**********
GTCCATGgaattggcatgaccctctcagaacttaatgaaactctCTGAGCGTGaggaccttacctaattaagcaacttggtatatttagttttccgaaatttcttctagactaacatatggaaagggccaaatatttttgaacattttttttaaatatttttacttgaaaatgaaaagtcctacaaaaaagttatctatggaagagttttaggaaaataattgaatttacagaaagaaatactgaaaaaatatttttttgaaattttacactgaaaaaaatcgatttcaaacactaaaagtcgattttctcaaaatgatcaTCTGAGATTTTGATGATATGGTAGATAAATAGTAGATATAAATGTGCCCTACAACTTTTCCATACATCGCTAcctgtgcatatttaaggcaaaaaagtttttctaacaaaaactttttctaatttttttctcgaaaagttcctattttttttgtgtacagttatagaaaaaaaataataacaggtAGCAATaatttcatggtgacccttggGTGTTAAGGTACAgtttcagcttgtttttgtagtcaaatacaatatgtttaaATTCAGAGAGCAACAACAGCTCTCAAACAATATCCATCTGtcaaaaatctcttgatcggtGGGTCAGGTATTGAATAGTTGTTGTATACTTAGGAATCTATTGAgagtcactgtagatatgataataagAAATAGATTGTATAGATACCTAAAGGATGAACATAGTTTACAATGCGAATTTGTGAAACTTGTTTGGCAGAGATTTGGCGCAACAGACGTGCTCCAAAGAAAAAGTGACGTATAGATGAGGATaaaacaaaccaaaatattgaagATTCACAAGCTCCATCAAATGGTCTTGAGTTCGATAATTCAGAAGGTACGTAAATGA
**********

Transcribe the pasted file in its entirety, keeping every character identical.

GTCCATGgaattggcatgaccctctcagaacttaatgaaactctCTGAGCGTGaggaccttacctaattaagcaacttggtatatttagttttccgaaatttcttctagactaacatatggaaagggccaaatatttttgaacattttttttaaatatttttacttgaaaatgaaaagtcctacaaaaaagttatctatggaagagttttaggaaaataattgaatttacagaaagaaatactgaaaaaatatttttttgaaattttacactgaaaaaaatcgatttcaaacactaaaagtcgattttctcaaaatgatcaTCTGAGATTTTGATGATATGGTAGATAAATAGTAGATATAAATGTGCCCTACAACTTTTCCATACATCGCTAcctgtgcatatttaaggcaaaaaagtttttctaacaaaaactttttctaatttttttctcgaaaagttcctattttttttgtgtacagttatagaaaaaaaataataacaggtAGCAATaatttcatggtgacccttggGTGTTAAGGTACAgtttcagcttgtttttgtagtcaaatacaatatgtttaaATTCAGAGAGCAACAACAGCTCTCAAACAATATCCATCTGtcaaaaatctcttgatcggtGGGTCAGGTATTGAATAGTTGTTGTATACTTAGGAATCTATTGAgagtcactgtagatatgataataagAAATAGATTGTATAGATACCTAAAGGATGAACATAGTTTACAATGCGAATTTGTGAAACTTGTTTGGCAGAGATTTGGCGCAACAGACGTGCTCCAAAGAAAAAGTGACGTATAGATGAGGATaaaacaaaccaaaatattgaagATTCACAAGCTCCATCAAATGGTCTTGAGTTCGATAATTCAGAAGGTACGTAAATGA